SXSW is a massive event scattered over what seems like a kerbillion venues, at least to me. It’s also a circus of marketing, with companies taking over full restaurants, offices and other buildings to compete for visibility among 72,000 registered attendees.

To stand out, the clever firms looked beyond the usual branded pens, T-shirts and stress ball giveaways to solve attendees’ problems. These marketing solutions offer lessons and inspiration for anyone looking to make an impression at any large event.

1. Survival kits. People talk about surviving SXSW as if it were a war. It isn’t, but basic nourishment and equipment were essential as we stomped to and from booths, panels and other events. Several lounges created homes-away-from home for techies needing to work and take meetings between sessions. All offered artisan coffees and fancy energy bars, but others had kits on hand with supplies such as aspirin, hairbands, mints and even umbrellas on the rainy days. Most weren't branded items, just things that might be useful and that would make people think well of the company doling them out. 
 

Power on2. Power on. At SXSW, you can never charge your phone enough and finding an outlet can be more consuming than finding food and water (My own first day at the conference, I’d somehow forgotten to eat. While I found myself faint, I realized later my phone was never less than 80 percent charged). For those with Samsung phones, just tweeting #PowerOn and your location would lure a bike messenger who would pedal over with a freshly charged new battery. I watched a few of these messengers exchange old batteries for new ones and the recipients were always stunned by the simplicity.

TaskRabbit3. Give me your card. Remember how the business card was dead? That mobile had taken over and that tiny squares of cardstock were obsolete? That is a lie, or at least an exaggeration; I’ve never passed out so many business cards as I have at SXSW and I've restocked several times. If I’d actually run through the entire box I’d brought, I could have ordered new ones from the nice folks at Moo, a business card printing company. During the conference, Moo partnered with TaskRabbit, so business card orders over $30 would then be delivered by hand, at whatever time and location was convenient. They’d even come with this fun survival kit. Who can ask for more?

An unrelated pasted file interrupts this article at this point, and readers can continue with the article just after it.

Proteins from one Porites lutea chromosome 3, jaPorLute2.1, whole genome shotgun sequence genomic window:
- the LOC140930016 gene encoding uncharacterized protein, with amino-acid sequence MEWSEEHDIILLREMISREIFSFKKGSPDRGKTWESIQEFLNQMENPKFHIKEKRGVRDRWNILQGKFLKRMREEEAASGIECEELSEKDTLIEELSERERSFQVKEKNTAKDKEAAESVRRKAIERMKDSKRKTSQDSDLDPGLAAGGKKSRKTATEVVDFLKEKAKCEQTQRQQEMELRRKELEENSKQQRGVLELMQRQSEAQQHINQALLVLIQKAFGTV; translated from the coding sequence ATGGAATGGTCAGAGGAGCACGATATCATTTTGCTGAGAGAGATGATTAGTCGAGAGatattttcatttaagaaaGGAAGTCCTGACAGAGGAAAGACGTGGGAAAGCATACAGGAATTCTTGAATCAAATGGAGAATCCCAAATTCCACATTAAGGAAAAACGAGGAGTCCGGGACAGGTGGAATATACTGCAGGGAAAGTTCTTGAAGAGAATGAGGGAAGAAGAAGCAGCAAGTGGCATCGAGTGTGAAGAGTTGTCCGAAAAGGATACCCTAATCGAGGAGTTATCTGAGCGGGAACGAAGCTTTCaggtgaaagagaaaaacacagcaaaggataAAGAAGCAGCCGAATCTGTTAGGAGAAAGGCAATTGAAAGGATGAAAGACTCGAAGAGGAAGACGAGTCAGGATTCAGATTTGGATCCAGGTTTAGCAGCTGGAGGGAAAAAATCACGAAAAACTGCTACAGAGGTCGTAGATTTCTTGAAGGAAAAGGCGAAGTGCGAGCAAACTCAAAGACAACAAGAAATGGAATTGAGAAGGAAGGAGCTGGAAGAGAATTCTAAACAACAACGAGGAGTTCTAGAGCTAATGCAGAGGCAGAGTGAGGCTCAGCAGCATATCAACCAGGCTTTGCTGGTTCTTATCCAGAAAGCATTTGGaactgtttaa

PPLConnect4. Wait for me? Lines can be notoriously long for panels, parties and even some of the more famous restaurants (Franklin Barbecue, anyone?). PPLConnect, an app company that links smartphones to computers and other mobile devices, wanted to entice people to download its app. As an incentive, the company had 40 people on standby to wait in SXSW’s many lines for them.

5. The nice lady did my hair. Cottonelle offered a Refresh Lounge with the requisite SXSW DJ and open bar but the space added an important rejuvenating extra: Free massages, makeup touch ups and hair blowouts. I sat to have my hair curled and appreciated the pampering as much as the chance to sit and cool my heels. I did so with a Cottonelle pillow on my lap – which I’m sure was part of the plan.